I am not proud that I allowed anxiety to take control of my life for so long. I had very few friends in the latter half of elementary school into middle school and the ones that I had knew something wasn’t right with me. They would pass it off that I was something of a scared hypochondriac—always sick, always gone.  I often times left sleepovers early though I’d come packed for the night with the intention to stay. I truly yearned for deep friendship—anything to help me to feel like a normal kid. But it wasn’t easy to come by and I still struggle with being social (though booze helps, I’m not an alcoholic though, I swear).  I’ve been told at first impressions that I can come off aloof and I’ve been told I have a mad resting bitch face. I can only think that my anxiety has instilled some social defense mechanisms within my being to keep others out. It’s like my subconscious knows I have too much going on already and couldn’t possibly handle anymore. It’s probably done me a lot of good in the past, but it’s an unfortunate burden now. So, if I’ve ever given the impression that I am too self-invested—well I am, but not in the way you’d think. I’m just always hard at work upstairs, still figuring out who I am. But I’ve digressed.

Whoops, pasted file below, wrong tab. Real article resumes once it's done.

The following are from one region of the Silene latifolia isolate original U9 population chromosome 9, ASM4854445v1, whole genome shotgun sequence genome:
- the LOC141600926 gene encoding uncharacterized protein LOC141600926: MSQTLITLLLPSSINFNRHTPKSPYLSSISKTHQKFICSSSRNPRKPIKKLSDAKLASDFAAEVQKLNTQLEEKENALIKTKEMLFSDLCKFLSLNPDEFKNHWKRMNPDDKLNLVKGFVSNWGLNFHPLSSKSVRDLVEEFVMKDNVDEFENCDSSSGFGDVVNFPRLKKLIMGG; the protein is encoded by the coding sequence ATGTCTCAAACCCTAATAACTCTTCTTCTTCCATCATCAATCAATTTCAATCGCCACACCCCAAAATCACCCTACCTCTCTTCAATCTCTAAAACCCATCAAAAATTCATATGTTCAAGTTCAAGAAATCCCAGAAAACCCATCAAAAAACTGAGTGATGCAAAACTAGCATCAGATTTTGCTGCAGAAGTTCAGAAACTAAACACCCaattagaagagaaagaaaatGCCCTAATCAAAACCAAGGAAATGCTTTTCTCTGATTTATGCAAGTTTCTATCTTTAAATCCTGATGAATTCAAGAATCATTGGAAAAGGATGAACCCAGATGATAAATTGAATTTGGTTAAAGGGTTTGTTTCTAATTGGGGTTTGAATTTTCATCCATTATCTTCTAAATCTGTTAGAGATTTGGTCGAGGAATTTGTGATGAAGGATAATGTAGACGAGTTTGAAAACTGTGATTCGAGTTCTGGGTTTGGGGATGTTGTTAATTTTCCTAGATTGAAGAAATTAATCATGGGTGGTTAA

As of the age of seventeen, I have made the decision to do away with medication management for my anxiety. I have grown to accept that it is a part of who I am and that the best thing I can do (like other phobias) is go through it, get to know it, and learn to manage it independently. Luckily, by this time, I’d had a great deal of experience and had a much more defined sense of self. To this day, new experiences are a surefire way of bringing on some unwanted attention from anxiety. But by now, everyone that matters knows about it and won’t make me feel bad for missing out to take a mental health day. Thinking back to where I was as opposed to where I am now brings all kinds of emotions. There was a period of time that I preferred death to life. I get emotional thinking about what I wouldn’t have experienced—I’ve managed to achieve, gain, and become things I never thought would happen for me. It’s been surreal getting to this place.

Now that I am older, I’m frankly pretty pissed off that I felt abnormal for so many years. I missed out on so much. I grew into a “scary world-conscious” person way too soon. My path in life could’ve taken a totally different course had I just understood or had someone that did. I totally get that adults probably didn’t deem it necessary to talk to kids about disorders in the late 90’s/early 00’s, but I hope that there is a more open dialogue between parents, professionals, and other child stakeholders on the matter nowadays. I plan to be honest and open about mental health with my kiddo. Besides, it’s entirely possible she will be genetically blessed with “crazy” herself and I don’t want her to ever feel as alone as I did. With how common mental illness is—I don’t think anyone should be made to feel alone with it. Ever.